Episode 62: Introduction to the Psalm (Part 2)
Jordan and Dan continue working through the ‘books’ within the Psalms. This time they look at books three, four and five and find that they can be seen to follow a spiritual journey. They find that some Psalms express doubts and uncertainties and deeply question what God is doing. But by remembering what God has done in the past the Psalmist is led back to peace of mind and trust in God, ending with a call for “everything that has breath to praise the LORD”!
After a brief recap from Part 1, the main conversation begins with Jordan and Dan picking up where they left off in the second of five books within the Psalter. They look at Psalm 51, an outpouring of David’s grief at the moment when he realises that he had sinned against God in the matter of Uriah the Hittite and Bathsheba. This is a helpful Psalm to help identify the problem of sin. On the journey towards a relationship with God, there are enemies both outside and within.
Psalms of crisis
The second book within the Psalter closes with Psalm 72, David’s words for Solomon which represents a change in era and a close of the majority of Psalms of David. Jordan and Dan then turn to the third book, from Psalm 73 to 89. There is a big shift in tone at this point in the book. Whereas the first two books appear to have a fairly stable and upwards trajectory towards worshiping God, this third collection of Psalms is now full of tragedy and lament.
Jordan turns to Psalm 89 as an example of the hopelessness that is captured within this section of the book. After recounting many of the past deeds that God had done, this Psalm then turns to God in anger; “How long, O LORD? Will you hide yourself forever? How long will your wrath burn like fire?” (Psalm 89:46). They discuss the link between this section and the exile period, after the destruction of Jerusalem and how the people of Judah were taken into captivity in Babylon.
Psalms of reorientation
The next collection takes a big step back when it opens in Psalm 90 with a Psalm of Moses. Jordan and Dan discuss how this fourth book in the Psalter helps to reorient the disillusioned nation and Psalmist by looking back at the great things that God had previously done in saving his people.
This collection includes many more joyful Psalms again, marking a big shift from crisis moment of book three. The tone reflects the past rescue from exile and captivity in Egypt, to inspire the nation into returning to their God through their own moment of crisis.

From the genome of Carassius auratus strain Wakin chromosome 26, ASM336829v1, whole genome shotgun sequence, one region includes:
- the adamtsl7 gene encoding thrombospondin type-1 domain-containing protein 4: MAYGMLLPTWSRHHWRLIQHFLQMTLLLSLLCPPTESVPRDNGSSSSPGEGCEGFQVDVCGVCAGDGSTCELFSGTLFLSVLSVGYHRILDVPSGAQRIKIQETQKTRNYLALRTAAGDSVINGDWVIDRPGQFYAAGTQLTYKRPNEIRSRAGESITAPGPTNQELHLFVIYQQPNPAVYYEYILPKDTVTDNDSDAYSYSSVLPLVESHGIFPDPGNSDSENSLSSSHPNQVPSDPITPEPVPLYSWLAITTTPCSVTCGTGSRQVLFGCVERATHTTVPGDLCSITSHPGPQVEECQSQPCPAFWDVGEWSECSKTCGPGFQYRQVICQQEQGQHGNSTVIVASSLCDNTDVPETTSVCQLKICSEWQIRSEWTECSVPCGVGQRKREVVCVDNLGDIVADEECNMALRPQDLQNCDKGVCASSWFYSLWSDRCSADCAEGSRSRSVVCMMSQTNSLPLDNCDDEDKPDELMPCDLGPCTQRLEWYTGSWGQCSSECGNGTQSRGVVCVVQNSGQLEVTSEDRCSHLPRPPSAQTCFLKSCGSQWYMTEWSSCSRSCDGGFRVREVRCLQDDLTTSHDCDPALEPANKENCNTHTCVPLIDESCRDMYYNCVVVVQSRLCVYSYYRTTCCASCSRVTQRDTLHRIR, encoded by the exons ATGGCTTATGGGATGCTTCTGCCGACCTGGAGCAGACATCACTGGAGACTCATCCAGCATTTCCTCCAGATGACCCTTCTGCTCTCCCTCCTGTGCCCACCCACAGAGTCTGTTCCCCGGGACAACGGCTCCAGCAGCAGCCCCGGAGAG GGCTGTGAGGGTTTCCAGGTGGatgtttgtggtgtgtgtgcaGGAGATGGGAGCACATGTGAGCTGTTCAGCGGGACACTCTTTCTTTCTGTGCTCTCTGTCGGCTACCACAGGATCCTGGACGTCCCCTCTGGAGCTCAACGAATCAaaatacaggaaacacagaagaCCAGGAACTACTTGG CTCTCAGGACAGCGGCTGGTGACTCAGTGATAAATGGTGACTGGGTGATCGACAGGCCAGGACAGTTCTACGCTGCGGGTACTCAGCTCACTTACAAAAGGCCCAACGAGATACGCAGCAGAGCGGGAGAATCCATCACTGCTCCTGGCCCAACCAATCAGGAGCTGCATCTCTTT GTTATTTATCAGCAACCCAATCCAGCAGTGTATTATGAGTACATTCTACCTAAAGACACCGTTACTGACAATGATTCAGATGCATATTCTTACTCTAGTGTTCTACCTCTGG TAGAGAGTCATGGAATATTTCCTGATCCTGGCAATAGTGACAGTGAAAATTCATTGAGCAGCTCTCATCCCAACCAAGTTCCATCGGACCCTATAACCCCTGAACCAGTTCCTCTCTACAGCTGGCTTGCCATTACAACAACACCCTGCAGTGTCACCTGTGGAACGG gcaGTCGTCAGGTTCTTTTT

Completing the journey of the Psalms
Psalm 107 begins the fifth book of the Psalms, which expresses the way in which the Psalmist and the nation can be fully restored to God and be completely reoriented in their relationship. Jordan points out the refrain in Psalm 107:6-8 which expresses how people cry out to God in their trouble and return to him.
They discuss multiple features of book five which teach the reorientation of people towards God, including Psalm 119 and the sub-collection of Songs of Ascents (Psalms 120-134).
“Let everything that has breath praise the LORD!”
Finally, Jordan and Dan talk about the last five psalms which are an intensification of praise from individuals to the whole of creation. The whole collection teaches this journey that we all may go through. As the nation of Israel went through periods of intense crisis, and yet were able to reorient themselves towards God, it is the same for us. When we go through difficult periods, we can turn back to the things God has done to brings us back to a relationship with God.
Jordan and Dan summarise by talking about how we can best use the Psalms today, and how the Psalms point forward to Jesus. He also went through a big crisis moment in his life; he willingly gave his life and entered into the suffering that we experience. They briefly mention many other Psalms that point forward to Jesus, including Psalm 22, Psalm 45 and Psalm 110.
Jordan’s work on the Psalms can be seen in more detail on the Walsall Christadelphians YouTube channel, where there are 63 videos of conversations about many individual Psalms and themes running through the book.